It is the bane of many resellers that so many new high-speed networking solutions are still experimental, or not based on industry standards.
This may be true but for the technology of Fibre Channel. Not only are the products ready now, they have been for several years. Designed to provide low-latency data communication at gigabit speeds over local and metropolitan area networks, Fibre Channel extends the speeds of channel technology over fibre optic backbones.
One company evangelising the benefits of fibre channel is Ancor, which installed its first Fibre Channel implementation back in 1991.
Ancor has recently signed a distribution deal with Integration Systems Australia to sell its products within NSW.
The technology itself is most commonly compared to ATM, which Ancor's product manager Rob Davis admits has done a better job of marketing itself. But he feels this may have also caused problems for the ATM camp.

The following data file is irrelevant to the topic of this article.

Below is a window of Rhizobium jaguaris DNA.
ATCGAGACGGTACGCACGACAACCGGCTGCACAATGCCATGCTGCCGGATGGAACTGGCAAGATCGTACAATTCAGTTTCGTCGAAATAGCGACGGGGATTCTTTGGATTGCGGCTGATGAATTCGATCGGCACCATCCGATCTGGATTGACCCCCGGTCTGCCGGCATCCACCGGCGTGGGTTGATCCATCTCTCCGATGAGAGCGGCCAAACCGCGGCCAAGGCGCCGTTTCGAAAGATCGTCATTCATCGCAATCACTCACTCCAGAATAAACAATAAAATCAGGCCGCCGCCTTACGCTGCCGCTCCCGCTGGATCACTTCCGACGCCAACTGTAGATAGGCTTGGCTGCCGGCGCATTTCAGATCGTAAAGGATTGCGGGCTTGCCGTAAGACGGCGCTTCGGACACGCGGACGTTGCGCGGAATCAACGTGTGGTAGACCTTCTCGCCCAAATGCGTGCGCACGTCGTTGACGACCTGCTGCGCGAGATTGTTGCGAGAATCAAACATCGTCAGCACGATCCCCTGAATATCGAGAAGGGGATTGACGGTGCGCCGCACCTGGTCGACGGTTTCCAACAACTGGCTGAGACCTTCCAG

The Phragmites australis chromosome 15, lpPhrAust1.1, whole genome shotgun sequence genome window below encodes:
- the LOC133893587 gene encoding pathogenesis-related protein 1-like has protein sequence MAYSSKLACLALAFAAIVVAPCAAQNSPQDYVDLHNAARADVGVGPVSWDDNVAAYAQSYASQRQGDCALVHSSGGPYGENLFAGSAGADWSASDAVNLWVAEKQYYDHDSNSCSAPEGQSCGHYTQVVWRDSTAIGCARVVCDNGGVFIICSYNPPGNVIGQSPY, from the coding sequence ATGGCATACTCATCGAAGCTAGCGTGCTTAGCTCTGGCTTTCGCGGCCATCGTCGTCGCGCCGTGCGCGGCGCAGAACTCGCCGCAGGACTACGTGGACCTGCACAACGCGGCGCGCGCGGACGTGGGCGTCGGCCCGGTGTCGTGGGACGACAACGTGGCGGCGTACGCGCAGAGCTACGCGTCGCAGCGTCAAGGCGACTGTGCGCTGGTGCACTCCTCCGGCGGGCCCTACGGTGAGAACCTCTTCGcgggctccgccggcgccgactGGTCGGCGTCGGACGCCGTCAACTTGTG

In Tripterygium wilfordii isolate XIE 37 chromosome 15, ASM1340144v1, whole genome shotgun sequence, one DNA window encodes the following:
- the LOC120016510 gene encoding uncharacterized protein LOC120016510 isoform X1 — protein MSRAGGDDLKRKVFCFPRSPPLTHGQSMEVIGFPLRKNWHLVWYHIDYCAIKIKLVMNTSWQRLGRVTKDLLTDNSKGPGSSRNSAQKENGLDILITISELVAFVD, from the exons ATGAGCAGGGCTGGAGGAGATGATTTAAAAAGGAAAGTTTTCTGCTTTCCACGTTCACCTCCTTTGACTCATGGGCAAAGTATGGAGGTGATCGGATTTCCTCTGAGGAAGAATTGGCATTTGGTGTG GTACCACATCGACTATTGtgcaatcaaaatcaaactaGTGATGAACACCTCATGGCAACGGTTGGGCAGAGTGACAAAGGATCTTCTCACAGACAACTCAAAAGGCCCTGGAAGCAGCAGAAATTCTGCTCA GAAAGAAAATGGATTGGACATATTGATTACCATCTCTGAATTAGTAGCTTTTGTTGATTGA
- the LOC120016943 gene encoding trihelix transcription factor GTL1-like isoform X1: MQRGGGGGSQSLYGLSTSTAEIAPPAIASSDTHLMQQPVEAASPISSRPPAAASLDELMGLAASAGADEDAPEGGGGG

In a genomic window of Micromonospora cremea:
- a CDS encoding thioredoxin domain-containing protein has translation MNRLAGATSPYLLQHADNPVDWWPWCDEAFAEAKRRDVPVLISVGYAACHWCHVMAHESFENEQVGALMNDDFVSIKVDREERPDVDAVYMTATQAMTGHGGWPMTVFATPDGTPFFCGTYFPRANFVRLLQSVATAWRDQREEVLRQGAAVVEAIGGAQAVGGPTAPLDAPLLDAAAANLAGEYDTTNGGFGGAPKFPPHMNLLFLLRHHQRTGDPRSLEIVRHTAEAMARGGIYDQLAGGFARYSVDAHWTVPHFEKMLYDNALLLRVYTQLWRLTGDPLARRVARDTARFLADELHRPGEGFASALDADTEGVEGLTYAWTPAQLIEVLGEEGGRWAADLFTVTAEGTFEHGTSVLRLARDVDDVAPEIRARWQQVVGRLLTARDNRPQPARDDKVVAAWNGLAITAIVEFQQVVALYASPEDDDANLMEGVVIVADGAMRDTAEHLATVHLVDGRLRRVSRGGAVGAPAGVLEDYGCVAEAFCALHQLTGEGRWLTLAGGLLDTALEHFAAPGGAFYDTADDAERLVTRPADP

"Even before they had a standard they had this idea called ATM, and then all the companies started making the products. And of course they never came up with the same solution," said Davis.
"So they don't have a lot of interoperability, as it's borne out of all these ideas rather than borne out of a specification. With Fibre Channel, it was a standard before there were products."
Designed by a team of computing, networking and telecommunication experts as a solution for bandwidth-hungry applications and network backbones, Fibre Channel has also found a use as a SCSI replacement option. Hence it can also be found linking many devices requiring high-speed data devices, such as server clusters and mass storage devices.
Davis says that as Fibre Channel networks can extend to 30km at gigabit speeds, it may fundamentally change network architecture. "On a network that's connecting your servers to your PCs, Fibre Channel gives you both the ability to run SCSI protocol and enough bandwidth to allow you to get rid of the server altogether and put the storage directly on the network." This eliminates performance degradation inherent in converting the SCSI protocol of mass storage devices to IP for network propagation.